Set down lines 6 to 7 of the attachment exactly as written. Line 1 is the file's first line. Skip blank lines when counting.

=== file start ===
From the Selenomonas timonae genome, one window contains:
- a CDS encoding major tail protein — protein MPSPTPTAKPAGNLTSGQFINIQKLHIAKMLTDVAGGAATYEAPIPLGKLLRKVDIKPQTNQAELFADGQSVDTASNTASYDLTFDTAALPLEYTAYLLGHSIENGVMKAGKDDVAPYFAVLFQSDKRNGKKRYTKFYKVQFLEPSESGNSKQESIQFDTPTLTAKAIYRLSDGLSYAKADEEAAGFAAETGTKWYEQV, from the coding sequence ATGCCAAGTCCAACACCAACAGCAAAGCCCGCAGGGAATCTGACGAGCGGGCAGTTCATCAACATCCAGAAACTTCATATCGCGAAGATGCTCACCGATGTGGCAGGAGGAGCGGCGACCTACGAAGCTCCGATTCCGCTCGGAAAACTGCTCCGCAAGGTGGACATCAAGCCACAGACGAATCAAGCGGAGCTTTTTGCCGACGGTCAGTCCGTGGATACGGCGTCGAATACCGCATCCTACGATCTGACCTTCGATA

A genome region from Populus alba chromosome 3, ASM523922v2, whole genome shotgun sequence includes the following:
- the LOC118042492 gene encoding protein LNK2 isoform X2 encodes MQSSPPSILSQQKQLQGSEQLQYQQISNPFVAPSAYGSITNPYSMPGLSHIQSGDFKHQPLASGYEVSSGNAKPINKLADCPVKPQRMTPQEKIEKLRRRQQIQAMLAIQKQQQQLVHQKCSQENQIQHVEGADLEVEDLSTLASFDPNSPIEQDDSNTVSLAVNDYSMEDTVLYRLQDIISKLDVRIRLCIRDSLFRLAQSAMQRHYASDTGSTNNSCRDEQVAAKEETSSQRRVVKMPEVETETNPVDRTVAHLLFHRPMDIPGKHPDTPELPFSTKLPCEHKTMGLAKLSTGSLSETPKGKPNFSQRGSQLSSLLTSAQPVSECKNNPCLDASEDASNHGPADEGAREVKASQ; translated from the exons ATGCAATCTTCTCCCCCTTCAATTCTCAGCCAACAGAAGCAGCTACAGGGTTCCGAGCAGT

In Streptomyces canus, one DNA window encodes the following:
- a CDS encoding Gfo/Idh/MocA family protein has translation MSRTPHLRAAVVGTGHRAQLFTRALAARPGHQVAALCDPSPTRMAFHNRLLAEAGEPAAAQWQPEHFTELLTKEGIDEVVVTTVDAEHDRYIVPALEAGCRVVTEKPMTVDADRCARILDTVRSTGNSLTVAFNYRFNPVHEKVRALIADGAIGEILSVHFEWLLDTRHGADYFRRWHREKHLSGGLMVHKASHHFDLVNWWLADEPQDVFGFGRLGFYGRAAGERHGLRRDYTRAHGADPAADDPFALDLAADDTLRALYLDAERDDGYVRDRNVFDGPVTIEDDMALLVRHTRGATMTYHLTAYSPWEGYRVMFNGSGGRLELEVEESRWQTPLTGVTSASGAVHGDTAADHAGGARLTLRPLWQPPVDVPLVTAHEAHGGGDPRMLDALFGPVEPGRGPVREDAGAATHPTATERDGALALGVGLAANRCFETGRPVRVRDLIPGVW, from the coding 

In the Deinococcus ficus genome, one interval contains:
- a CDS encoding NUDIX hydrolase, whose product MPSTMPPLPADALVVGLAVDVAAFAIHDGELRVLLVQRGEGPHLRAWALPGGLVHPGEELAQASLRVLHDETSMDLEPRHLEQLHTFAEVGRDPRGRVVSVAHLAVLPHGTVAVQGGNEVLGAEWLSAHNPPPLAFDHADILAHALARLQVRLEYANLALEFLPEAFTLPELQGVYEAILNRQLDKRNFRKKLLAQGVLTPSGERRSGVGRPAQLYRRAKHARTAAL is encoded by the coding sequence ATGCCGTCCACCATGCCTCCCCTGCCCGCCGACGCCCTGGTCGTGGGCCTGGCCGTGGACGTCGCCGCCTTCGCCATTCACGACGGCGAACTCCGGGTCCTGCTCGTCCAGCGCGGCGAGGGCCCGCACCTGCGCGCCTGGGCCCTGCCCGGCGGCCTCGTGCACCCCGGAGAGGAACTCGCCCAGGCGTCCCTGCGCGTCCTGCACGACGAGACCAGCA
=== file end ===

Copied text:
- a CDS encoding Gfo/Idh/MocA family protein has translation MSRTPHLRAAVVGTGHRAQLFTRALAARPGHQVAALCDPSPTRMAFHNRLLAEAGEPAAAQWQPEHFTELLTKEGIDEVVVTTVDAEHDRYIVPALEAGCRVVTEKPMTVDADRCARILDTVRSTGNSLTVAFNYRFNPVHEKVRALIADGAIGEILSVHFEWLLDTRHGADYFRRWHREKHLSGGLMVHKASHHFDLVNWWLADEPQDVFGFGRLGFYGRAAGERHGLRRDYTRAHGADPAADDPFALDLAADDTLRALYLDAERDDGYVRDRNVFDGPVTIEDDMALLVRHTRGATMTYHLTAYSPWEGYRVMFNGSGGRLELEVEESRWQTPLTGVTSASGAVHGDTAADHAGGARLTLRPLWQPPVDVPLVTAHEAHGGGDPRMLDALFGPVEPGRGPVREDAGAATHPTATERDGALALGVGLAANRCFETGRPVRVRDLIPGVW, from the coding 

In the Deinococcus ficus genome, one interval contains: